Sennheiser Momentum 4 Wireless review: Sound quality
- Dynamic and engaging sound
- Useful sound optimization controls and tools
The Momentum 4 Wireless are another fine example of the company’s commitment to elite-sounding headphones. As with the preceding M3W, it uses a 42mm (around 1.7 inches) dynamic driver in each earcup to deliver Sennheiser's signature sound, with strong bass levels and balanced mids and highs.
There are multiple EQ presets to choose from, plus an option to create your own using a three-band equalizer. There's also the facility to create Sound Zones that automatically adjusts to a preset sound output relative to a particular location using your phone's personal tracking features. There's also a new personalization mode that guides you through alternative sound options to hep you choose the sound output that's right for you.
Sennheiser's sonic signature is geared towards a balanced sound across the entire frequency range, but that doesn't mean that it can't deliver big bass beats when it needs to. The pounding bass line of Big Data's "Dangerous" or Dua Lipa's "New Rules" streamed via Tidal shows how the Sennheisers are just as happy with big energetic tracks, as they are with more melodic and mellow-sounding tunes by the likes of Gregory Porter.
The sound of Gregory Porter's velvety vocal on "Mona Lisa" is delivered with just the right amount of richness and expression. There's oodles of dynamic energy on board too to get your head nodding and toes tapping along with the bass line of both the Dua Lipa and Big Data tracks. Vocals sound entirely believable and are right at the fore of the soundstage.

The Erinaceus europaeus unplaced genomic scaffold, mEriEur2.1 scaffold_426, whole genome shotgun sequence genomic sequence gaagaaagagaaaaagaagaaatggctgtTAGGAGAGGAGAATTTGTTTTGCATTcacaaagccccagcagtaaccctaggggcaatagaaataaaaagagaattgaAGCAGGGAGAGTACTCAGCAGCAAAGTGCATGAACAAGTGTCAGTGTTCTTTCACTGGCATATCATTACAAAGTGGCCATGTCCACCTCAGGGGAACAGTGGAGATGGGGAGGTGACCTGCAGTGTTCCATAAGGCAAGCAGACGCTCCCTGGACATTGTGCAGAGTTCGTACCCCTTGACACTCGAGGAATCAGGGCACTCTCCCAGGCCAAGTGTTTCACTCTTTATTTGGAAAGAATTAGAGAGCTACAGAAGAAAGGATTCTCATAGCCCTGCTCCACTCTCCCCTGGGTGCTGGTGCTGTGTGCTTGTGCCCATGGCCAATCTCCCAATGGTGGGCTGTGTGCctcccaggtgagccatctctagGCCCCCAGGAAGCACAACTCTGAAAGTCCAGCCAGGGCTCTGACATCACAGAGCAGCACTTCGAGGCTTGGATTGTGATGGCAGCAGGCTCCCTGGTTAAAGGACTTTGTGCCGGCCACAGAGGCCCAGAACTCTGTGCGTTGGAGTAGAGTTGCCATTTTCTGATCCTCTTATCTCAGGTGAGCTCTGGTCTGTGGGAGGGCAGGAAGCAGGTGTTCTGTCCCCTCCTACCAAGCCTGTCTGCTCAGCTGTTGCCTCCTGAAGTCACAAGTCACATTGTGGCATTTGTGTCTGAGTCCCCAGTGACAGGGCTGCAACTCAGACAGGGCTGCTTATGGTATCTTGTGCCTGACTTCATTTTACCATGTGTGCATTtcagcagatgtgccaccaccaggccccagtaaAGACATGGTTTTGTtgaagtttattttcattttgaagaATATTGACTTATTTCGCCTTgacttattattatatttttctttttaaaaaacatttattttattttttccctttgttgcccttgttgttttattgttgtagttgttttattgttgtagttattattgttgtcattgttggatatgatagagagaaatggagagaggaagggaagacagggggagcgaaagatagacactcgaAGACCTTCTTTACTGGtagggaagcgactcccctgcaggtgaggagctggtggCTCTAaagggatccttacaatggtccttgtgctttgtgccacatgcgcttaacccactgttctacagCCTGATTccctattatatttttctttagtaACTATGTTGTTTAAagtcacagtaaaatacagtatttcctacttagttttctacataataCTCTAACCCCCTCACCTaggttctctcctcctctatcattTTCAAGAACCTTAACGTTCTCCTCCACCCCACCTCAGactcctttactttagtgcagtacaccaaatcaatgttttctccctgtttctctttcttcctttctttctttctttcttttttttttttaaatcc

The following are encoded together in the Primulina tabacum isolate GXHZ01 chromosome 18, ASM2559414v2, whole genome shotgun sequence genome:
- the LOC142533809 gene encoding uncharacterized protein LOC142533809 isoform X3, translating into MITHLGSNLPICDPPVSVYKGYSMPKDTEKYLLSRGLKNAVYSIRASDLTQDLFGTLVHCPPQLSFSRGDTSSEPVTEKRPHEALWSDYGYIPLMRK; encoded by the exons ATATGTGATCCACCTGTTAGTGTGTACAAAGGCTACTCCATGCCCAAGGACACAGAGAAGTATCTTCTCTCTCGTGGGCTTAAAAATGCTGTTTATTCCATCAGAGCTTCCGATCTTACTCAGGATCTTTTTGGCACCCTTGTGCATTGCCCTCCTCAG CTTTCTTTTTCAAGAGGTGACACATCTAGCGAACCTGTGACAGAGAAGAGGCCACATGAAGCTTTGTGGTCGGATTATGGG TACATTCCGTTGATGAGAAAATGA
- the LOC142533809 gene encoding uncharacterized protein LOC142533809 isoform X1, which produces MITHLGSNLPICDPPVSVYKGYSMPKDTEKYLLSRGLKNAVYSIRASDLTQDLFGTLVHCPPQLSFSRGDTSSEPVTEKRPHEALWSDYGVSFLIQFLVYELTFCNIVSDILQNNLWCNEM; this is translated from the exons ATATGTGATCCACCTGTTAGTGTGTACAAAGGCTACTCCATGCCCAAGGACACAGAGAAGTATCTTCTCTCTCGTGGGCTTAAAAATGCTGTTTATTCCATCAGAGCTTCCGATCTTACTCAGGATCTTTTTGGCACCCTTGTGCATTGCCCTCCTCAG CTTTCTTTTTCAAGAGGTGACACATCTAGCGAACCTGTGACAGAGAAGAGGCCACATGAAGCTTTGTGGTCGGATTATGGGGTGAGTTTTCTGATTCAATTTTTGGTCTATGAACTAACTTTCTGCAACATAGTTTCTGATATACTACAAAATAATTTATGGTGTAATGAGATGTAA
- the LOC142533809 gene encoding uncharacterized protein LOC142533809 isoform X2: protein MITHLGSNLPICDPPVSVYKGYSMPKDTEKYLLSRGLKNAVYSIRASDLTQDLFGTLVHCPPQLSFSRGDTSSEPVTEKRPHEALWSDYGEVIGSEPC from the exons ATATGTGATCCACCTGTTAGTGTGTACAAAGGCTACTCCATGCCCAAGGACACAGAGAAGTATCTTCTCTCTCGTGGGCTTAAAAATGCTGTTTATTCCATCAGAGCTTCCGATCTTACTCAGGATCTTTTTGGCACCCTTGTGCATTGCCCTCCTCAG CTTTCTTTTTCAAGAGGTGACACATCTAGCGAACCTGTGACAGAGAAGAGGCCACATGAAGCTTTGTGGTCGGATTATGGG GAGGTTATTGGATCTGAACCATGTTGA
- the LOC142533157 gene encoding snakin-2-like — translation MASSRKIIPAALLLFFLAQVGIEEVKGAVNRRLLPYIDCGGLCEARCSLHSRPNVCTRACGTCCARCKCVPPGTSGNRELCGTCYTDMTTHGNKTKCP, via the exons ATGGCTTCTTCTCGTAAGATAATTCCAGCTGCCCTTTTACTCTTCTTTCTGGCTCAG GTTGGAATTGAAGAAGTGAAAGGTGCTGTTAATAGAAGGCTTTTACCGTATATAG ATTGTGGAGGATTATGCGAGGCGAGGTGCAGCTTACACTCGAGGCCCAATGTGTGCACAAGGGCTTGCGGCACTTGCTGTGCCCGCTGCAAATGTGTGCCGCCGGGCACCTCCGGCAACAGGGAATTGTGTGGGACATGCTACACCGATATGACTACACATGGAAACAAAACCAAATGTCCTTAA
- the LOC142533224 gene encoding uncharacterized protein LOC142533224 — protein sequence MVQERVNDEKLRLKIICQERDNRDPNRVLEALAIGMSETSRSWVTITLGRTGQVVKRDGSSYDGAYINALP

Treble details are perhaps slightly curtailed for my liking, but I found turning up the high frequencies a couple of notches on the three-band EQ lifted the sense of detail and presence, and added more space around the performers to my ears.
Sennheiser Momentum 4 Wireless review: Active noise cancelling
- Good sense of passive isolation
- Effective ANC performance
- Top-notch wind noise reduction
The level of natural noise isolation from the over-ear design of the Momentum 4 is good to begin with, thanks to the way the cushioned earcups enveloped my ears. Simply wearing the headphone with nothing connected reduced the overall level of background noise quite significantly even before ANC was activated, but some low frequency sounds manage to get through.
Sennheiser says that there's 1 outer mic on each earcup and 2 mics inside the earcups that analyze the level of background noise getting through. The Momentum 4 Wireless uses adaptive technology to automatically adjust the level of noise cancelling to your surroundings. It didn't affect the overall sound quality or frequency balance, and I was totally unaware of the technology having any impact on my listening except to keep me utterly absorbed in whatever music I was listening to.